A Game of Positions
- Global stocks and risk sensitive currencies are up significantly after the 14th emergency summit
- Outcome satisfied downbeat expectations, details remain short; price action reflects positioning
- BoJ left rates on hold but expanded asset purchases; RBNZ on hold but outlook remains hawkish
Global stock markets continue to surge after news that European policy makers had forged an agreement at the emergency summit. The outcome of the summit is likely to have satisfied market expectations, which were arguably low ahead of the event. And while we expect this is unlikely to resolve all fundamental challenges that plaque the euro zone we suspect the outcome is enough to support risk appetite amid this recent bout of positions squaring. As a result, EZ spreads have come in sharply, European banking shares are7% higher and the dollar is softer across the board. On the data front, euro zone Economic Confidence fell much less than expected, euro zone M3 money supply growth accelerated more than expected, and the UK CBI Distributive Trades Survey also came in above consensus. German inflation expected to remain unchanged at 0.1% m/m. Elsewhere the Riksbank left the repo rate steady at 2.00% and expects to resume tightening next year.
We believe the outcome from the euro zone Summit produced the best can be expected as policy makers did a good job of downplaying expectations ahead of the event. Above all, we view the subsequent price action as a reflection of positioning rather than euphoria about the resolution of the crisis. Nevertheless, the euro zone’s 14th summit produced the three pronged plan that includes 50% haircut on Greek debt, a deal on bank recaps and a “top up” in the firepower of the EFSF (along with guarantees which only apply in the event of a default). Greece will also get an additional €100bln in cash, also to finance the recapitalization of banks. Based on initial projections, the haircut should allow Greek debt to be reduced to around 120% of GDP in 2020. The authorities agreed that involvement is voluntary, excluding the default scenario. Meanwhile, the €220bln of the EFSF, that are not already earmarked so far will be leveraged to €1,000bln, through bond insurances and the creation of special purpose vehicles to attract outside investment. China and other cash rich emerging markets have already signaled interest but overall EU leaders expect the EFSF framework to be ready by the end of November. What’s more banks will be required to lift the core capital ratio to 9% by the middle of next year, with estimates suggesting that this will require €106bln of fresh capital. Most banks should be able to handle this but Greek banks in particular this will be difficult, which will put further pressure on the Greek government. Banks have until December 26 to specify details of how they plan to raise additional funds, with national governments and the EFSF the ultimate backstop.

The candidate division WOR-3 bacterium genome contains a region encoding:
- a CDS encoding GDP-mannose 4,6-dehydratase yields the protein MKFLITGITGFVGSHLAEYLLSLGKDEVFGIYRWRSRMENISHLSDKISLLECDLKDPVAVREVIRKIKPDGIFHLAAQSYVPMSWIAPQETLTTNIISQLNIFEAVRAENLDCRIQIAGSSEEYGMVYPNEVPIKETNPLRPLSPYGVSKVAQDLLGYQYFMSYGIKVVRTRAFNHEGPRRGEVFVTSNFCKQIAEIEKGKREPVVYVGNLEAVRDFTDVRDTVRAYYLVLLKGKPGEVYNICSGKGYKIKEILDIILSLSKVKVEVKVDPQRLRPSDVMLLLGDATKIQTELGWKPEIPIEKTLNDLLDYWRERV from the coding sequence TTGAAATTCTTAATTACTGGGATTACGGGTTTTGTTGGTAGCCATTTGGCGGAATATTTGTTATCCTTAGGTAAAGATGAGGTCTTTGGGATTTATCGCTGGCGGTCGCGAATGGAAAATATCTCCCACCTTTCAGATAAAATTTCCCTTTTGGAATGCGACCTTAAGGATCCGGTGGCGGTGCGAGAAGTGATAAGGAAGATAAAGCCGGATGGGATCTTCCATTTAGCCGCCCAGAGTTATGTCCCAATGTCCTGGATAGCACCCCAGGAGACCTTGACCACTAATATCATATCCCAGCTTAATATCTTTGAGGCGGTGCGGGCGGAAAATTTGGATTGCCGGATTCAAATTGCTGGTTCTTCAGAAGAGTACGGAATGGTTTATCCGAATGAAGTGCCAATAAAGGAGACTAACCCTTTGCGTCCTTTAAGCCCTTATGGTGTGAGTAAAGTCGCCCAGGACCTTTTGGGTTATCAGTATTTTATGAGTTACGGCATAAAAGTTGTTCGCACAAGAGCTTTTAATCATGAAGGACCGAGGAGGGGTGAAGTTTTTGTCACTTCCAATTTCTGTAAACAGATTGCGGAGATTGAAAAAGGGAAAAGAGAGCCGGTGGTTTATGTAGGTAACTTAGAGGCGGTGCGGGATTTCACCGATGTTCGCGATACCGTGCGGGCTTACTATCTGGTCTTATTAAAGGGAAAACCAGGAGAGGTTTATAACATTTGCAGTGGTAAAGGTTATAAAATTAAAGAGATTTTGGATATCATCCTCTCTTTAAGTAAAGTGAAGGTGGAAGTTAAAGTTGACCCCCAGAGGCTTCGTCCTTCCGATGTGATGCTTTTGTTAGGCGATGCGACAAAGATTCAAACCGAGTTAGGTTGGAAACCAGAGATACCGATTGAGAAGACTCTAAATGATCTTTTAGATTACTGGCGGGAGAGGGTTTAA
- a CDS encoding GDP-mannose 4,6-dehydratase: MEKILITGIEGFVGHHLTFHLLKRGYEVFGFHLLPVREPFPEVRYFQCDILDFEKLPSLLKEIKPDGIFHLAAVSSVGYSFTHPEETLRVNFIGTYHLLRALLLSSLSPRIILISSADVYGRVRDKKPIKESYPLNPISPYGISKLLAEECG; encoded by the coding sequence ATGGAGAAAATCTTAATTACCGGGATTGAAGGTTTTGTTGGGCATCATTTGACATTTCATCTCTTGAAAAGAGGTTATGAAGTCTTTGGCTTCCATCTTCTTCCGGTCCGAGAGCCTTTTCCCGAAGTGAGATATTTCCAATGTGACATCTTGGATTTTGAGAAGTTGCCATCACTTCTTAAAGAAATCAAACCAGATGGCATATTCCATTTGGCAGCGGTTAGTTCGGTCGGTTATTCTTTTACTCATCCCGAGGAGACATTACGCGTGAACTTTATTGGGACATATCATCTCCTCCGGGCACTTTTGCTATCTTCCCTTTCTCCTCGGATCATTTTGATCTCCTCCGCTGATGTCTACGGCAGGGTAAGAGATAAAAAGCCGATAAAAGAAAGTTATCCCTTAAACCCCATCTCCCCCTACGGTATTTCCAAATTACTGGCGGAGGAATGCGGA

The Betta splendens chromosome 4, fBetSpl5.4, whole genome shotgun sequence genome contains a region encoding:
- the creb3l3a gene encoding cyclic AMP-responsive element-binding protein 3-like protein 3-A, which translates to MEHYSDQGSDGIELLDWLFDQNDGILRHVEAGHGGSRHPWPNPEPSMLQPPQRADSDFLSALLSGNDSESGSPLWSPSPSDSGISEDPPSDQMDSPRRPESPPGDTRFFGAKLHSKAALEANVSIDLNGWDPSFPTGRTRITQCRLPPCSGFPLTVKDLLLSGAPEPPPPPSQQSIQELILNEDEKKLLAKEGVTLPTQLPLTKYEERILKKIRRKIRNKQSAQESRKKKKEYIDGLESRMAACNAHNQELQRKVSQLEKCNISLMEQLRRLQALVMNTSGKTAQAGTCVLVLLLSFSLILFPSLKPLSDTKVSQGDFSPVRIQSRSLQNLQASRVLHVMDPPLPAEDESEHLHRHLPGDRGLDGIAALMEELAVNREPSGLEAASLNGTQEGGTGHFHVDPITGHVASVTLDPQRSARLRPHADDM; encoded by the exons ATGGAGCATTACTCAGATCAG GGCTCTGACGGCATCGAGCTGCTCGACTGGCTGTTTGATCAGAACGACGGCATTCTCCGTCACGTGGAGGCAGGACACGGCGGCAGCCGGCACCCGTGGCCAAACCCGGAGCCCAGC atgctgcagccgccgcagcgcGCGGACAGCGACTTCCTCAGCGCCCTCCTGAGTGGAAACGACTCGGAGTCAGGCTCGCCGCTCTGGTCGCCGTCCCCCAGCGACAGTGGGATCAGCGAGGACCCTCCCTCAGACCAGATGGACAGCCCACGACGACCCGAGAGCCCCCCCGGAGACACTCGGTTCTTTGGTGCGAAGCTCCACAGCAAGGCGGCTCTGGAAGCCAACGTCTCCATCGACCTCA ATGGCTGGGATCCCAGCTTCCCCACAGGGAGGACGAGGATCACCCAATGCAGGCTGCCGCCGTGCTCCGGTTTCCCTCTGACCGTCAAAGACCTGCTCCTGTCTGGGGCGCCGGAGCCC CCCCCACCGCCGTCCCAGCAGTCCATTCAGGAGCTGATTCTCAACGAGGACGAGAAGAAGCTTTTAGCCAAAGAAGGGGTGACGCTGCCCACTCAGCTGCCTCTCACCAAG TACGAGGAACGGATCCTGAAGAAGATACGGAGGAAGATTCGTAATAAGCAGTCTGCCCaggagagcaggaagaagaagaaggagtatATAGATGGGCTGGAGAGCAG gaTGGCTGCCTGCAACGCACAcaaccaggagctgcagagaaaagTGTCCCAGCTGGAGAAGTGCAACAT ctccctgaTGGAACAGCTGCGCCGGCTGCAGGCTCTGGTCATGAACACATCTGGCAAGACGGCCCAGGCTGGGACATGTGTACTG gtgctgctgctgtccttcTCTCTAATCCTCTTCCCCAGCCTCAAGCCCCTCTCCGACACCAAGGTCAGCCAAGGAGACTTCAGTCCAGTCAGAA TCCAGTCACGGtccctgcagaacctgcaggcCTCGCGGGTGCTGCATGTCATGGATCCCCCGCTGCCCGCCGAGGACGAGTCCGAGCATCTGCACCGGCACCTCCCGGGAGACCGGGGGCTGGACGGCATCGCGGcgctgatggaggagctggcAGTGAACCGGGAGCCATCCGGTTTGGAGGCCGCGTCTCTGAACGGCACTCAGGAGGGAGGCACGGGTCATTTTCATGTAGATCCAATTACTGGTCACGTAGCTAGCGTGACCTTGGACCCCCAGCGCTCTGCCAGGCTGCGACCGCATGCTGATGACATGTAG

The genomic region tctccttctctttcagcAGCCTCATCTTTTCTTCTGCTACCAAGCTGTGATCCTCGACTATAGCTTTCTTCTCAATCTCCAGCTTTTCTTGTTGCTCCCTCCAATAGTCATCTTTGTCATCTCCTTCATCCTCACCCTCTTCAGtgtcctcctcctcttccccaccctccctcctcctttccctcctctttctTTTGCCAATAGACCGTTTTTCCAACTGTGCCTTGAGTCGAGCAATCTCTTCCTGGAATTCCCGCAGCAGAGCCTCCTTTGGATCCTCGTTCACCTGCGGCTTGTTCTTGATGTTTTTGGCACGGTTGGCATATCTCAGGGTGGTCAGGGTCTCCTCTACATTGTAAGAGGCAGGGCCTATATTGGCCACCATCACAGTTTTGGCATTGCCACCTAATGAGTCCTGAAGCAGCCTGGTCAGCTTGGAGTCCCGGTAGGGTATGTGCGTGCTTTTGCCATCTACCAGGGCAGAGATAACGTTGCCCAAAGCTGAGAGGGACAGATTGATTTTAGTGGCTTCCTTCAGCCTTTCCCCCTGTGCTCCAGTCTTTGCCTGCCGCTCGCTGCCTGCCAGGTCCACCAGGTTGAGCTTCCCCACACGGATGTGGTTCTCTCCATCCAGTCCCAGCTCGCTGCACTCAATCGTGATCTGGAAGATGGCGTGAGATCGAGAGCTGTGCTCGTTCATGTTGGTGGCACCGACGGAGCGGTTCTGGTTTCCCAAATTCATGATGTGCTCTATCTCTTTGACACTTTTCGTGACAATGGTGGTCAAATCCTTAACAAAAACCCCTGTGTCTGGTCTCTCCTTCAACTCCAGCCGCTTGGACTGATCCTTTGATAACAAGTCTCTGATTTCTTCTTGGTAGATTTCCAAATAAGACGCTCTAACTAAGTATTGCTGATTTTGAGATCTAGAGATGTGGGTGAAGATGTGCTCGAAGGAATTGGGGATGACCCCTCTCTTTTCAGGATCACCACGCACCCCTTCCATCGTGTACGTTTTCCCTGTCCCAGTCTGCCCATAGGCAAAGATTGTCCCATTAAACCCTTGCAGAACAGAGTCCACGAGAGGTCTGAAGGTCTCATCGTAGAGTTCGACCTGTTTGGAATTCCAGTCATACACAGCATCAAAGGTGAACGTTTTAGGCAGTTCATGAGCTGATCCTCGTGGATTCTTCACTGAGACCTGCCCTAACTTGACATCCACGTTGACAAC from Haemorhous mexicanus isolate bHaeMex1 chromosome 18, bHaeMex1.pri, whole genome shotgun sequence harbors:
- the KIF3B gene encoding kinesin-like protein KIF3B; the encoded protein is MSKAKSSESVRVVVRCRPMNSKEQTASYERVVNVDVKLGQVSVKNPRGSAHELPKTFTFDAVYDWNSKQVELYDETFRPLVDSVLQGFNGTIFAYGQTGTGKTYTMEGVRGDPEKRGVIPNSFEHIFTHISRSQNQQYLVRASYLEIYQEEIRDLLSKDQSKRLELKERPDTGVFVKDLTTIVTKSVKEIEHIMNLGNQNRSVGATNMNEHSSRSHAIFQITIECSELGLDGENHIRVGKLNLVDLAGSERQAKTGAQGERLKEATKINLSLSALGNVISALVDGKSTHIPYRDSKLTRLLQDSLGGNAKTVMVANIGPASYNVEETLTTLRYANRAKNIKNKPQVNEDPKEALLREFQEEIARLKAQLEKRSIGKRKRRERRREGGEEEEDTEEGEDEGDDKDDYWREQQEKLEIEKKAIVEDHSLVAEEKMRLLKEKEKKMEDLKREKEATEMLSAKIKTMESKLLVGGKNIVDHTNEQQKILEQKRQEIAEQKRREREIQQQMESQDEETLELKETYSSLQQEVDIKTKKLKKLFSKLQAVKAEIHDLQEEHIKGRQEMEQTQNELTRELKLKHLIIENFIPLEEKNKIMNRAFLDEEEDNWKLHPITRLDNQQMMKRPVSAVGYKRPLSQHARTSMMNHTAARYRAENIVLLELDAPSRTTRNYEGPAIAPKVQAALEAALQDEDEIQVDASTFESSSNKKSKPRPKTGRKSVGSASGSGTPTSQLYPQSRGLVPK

Many questions over the sustainability of the master plan are likely to remain after today. We suspect that while this plan has provided a blueprint that reduces the tail risk of banking crisis in Europe (and limits global contagion) we doubt this is the end of the crisis and doubt this is likely enough to bring medium-term support for the euro. First, the debt reduction for Greece is still insufficient to alleviate Greece from its “debt trap.” Next, will Italy deliver measures to boost growth and reduce its deficit? More importantly, the plan does not address structural problems in the euro zone to that would improve growth prospects for region as a whole. In the near-term, though, we do see this plan as broadly positive for risk appetite and coupled with the recent upsides surprises in US data and the potential for more accommodative policy from China this could see growth sensitive currencies (CAD, AUD, NZD, SEK, NOK) extend their recent rally, even though we expect that the risks to the euro from here are to the downside ahead of the 200dma (1.409). At the same time if today’s Q3 US GDP report delivers a strong result it has a chance of taking the S&P and risk sensitive currencies with it. AUD in particular should thrive on this news despite the potential for a rate cut, given the market has already discounted nearly four 25bps rate cuts from the RBA over the next year.
In Asia the BoJ expanded asset purchases by ¥5tln to ¥20tln and left its key rate unchanged at 0.1%, which was in line with expectations. Japanese policy makers will await the reaction from the euro zone news and hope it reduces yen inflows and the demand for safe havens. Japanese intervention rhetoric picked up significantly this week, yet the MoF have held fire ahead of the EU summit and BoJ meeting. They may decide to bring back the yen issue back to the G20 meeting next week, though Finance Minister Azumi already warned that the G20 communiqué did not prevent it from acting unilaterally. The RBNZ kept rates steady at 2.50%, matching expectations, but delivered a somewhat hawkish statement. While domestic growth continues to expand at a modest pace, the RBNZ continues to expect the Christchurch rebuilding efforts to provide significant support to the economy and likely to prompt the need to move rates higher. Nevertheless, a move higher is likely conditional upon global developments and on this front it appears the scope for a hike is improving.